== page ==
Richardson, et al (1997) performed a retrospective case-control study to test the hypothesis that there is a familial predisposition to lumbar disc pain and injury. In this study, the immediate relatives of patients who had surgically proven lumbar disc herniations or repetitive upper-extremity overuse syndromes were given a questionnaire that had been tested previously and found to reliably identify discogenic lower back pain. The authors state that analysis identified familial grouping and a history of lifting as the only variables associated with a positive response on the questionnaire. They conclude there is a familial predisposition toward lumbar disc pain and injury.

While these studies appear to indicate that there is a familial link to the presence of disc degeneration and resulting back pain, they do not, in my opinion, demonstrate that this familial predisposition is genetic. Some contend that it is both environmental and psychosocial. In one interesting study, a previously disabled family member is presented as a psychosocial determinant in the subsequent disability of the patient. Eighty-three disabled patients presented for an independent medical examination. All were seeking a workers' compensation settlement or continued workers' compensation benefits. Forty-four of the 83 had at least one disabled family member. These authors suggest a significant correlation between the "disabled" support system and subsequent disability of the patient (Stutts and Kasdan, 1993). In other words, the "pattern" of familial disability appeared to have a psychosocial origin rather than a genetic one. However, given the recent interest in genetics, one could also argue that there was a predisposition to disability in these individuals.

I don't mean to imply that genetic factors are not important in the development of a number of diseases. Obviously, there are conditions such as sickle cell anemia where genetic factors are the primary consideration. In others, genetic factors may be important, but they may play only a complicating role. Still others, additional factors that are genetically based, such as anthropometry (e.g., wrist size and structure), may contribute to the development of disorders such as CTS.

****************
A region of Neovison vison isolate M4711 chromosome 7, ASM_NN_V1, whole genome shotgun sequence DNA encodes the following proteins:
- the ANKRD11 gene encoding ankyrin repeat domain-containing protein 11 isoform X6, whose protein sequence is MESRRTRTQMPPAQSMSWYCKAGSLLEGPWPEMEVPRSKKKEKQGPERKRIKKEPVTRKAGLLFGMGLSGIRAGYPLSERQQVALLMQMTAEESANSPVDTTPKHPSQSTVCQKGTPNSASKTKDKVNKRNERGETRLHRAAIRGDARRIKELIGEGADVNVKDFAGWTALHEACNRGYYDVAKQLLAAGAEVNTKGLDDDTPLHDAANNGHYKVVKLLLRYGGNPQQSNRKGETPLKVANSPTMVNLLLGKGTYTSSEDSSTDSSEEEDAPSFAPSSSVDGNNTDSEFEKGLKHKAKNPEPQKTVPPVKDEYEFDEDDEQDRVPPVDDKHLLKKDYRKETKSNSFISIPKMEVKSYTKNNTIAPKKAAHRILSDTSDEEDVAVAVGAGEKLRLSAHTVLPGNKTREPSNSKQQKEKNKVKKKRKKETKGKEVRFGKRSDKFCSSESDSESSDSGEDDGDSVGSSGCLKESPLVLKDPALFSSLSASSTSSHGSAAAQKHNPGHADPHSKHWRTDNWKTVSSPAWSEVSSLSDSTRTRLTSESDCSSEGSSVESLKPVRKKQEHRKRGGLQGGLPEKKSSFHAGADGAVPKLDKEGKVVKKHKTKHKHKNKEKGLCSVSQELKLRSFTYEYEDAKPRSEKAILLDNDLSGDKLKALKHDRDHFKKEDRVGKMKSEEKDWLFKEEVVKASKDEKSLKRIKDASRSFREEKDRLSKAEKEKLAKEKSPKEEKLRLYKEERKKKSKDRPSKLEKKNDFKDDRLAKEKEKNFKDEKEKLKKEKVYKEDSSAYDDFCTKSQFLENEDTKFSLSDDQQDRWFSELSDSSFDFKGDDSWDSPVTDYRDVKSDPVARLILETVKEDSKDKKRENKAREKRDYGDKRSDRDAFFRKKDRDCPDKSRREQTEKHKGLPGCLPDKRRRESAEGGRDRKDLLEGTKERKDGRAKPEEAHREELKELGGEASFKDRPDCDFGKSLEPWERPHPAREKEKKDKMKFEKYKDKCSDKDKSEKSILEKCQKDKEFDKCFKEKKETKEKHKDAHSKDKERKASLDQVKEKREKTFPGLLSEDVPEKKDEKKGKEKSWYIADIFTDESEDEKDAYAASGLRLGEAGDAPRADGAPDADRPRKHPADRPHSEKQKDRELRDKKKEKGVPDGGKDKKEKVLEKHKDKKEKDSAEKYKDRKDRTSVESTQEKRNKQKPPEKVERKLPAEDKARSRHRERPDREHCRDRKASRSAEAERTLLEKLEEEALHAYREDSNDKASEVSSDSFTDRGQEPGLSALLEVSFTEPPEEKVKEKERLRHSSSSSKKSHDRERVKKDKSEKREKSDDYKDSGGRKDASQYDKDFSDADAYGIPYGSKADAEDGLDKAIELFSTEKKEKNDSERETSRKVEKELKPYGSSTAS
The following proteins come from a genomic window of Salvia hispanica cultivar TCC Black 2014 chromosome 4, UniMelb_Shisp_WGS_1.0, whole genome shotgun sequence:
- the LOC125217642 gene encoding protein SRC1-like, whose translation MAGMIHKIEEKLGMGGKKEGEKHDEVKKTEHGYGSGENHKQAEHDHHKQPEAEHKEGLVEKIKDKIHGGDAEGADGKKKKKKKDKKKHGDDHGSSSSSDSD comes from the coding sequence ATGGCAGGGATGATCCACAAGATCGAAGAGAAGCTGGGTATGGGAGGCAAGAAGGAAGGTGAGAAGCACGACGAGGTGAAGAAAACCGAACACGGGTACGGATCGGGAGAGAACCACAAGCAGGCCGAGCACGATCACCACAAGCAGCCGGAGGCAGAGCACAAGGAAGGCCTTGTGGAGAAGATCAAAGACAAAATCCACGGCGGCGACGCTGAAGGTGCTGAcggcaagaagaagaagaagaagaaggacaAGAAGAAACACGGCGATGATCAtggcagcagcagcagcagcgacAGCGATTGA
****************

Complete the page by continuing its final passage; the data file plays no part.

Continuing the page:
But I'd like to proceed cautiously, and not throw everything else that we have learned in the past number of years out the window. As an example, it is well established that individuals that take control of their conditions typically do better than those who relinquish control. The idea that the problems that we face are genetically linked may provide some individuals with a feeling of helplessness and further contribute to the idea that they are victims of circumstances.

It is important to remember that most of the conditions that we see in practice, and in the workplace, are caused by the interaction of a variety of factors. For most conditions, genetics is probably not the "magic bullet" that some are seeking. I must admit, I'm not as convinced by the article as my instructor.

References

  1. Chance PF. Overview of hereditary neuropathy with liability to pressure palsies. Ann NY Acad Sci 1999 Sep 14;883:14-21.
  2. Girion L, Nurse derails genetic testing, Los Angeles Times, February 25, 2001, W1.
  3. Sambrook PN, MacGregor AJ, Spector TD. Genetic influences on cervical and lumbar disc degeneration: a magnetic resonance imaging study in twins. Arthritis Rheum 1999 Feb;42(2):366-72.
  4. Matsui H, Kanamori M, Ishihara H, Yudoh K, Naruse Y, Tsuji H Familial predisposition for lumbar degenerative disc disease. A case-control study. Spine 1998 May 1;23(9):1029-34.
  5. Postacchini F, Lami R, Pugliese O. Familial predisposition to discogenic low-back pain. An epidemiologic and immunogenetic study. Spine 1988 Dec;13(12):1403-6.
  6. Richardson JK, Chung T, Schultz JS, Hurvitz E. A familial predisposition toward lumbar disc injury. Spine 1997 Jul 1;22(13):1487-92; discussion 1493.
  7. Stutts JT, Kasdan ML. Disability: a new psychosocial perspective. J Occup Med 1993 Aug;35(8):825-7.

Paul Hooper,DC
Diamond Bar, California